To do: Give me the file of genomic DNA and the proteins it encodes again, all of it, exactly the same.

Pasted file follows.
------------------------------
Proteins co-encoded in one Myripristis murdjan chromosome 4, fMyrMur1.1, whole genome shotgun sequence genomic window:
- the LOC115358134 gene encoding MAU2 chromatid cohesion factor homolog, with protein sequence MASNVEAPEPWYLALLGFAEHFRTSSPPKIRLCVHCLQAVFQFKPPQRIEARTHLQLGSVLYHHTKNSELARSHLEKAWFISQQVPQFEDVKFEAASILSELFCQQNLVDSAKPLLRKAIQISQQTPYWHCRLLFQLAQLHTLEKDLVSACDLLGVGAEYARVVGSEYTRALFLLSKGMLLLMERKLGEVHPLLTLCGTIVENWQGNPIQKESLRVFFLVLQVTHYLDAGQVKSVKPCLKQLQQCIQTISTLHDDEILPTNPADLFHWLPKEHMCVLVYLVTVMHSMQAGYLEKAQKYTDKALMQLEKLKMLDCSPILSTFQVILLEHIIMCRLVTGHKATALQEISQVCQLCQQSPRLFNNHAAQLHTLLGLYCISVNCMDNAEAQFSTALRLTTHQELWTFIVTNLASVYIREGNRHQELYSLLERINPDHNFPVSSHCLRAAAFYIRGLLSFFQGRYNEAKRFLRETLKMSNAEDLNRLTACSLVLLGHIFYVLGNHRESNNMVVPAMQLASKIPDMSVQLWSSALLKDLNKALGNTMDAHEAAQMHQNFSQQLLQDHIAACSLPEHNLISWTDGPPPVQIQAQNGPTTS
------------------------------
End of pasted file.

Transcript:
Proteins co-encoded in one Myripristis murdjan chromosome 4, fMyrMur1.1, whole genome shotgun sequence genomic window:
- the LOC115358134 gene encoding MAU2 chromatid cohesion factor homolog, with protein sequence MASNVEAPEPWYLALLGFAEHFRTSSPPKIRLCVHCLQAVFQFKPPQRIEARTHLQLGSVLYHHTKNSELARSHLEKAWFISQQVPQFEDVKFEAASILSELFCQQNLVDSAKPLLRKAIQISQQTPYWHCRLLFQLAQLHTLEKDLVSACDLLGVGAEYARVVGSEYTRALFLLSKGMLLLMERKLGEVHPLLTLCGTIVENWQGNPIQKESLRVFFLVLQVTHYLDAGQVKSVKPCLKQLQQCIQTISTLHDDEILPTNPADLFHWLPKEHMCVLVYLVTVMHSMQAGYLEKAQKYTDKALMQLEKLKMLDCSPILSTFQVILLEHIIMCRLVTGHKATALQEISQVCQLCQQSPRLFNNHAAQLHTLLGLYCISVNCMDNAEAQFSTALRLTTHQELWTFIVTNLASVYIREGNRHQELYSLLERINPDHNFPVSSHCLRAAAFYIRGLLSFFQGRYNEAKRFLRETLKMSNAEDLNRLTACSLVLLGHIFYVLGNHRESNNMVVPAMQLASKIPDMSVQLWSSALLKDLNKALGNTMDAHEAAQMHQNFSQQLLQDHIAACSLPEHNLISWTDGPPPVQIQAQNGPTTS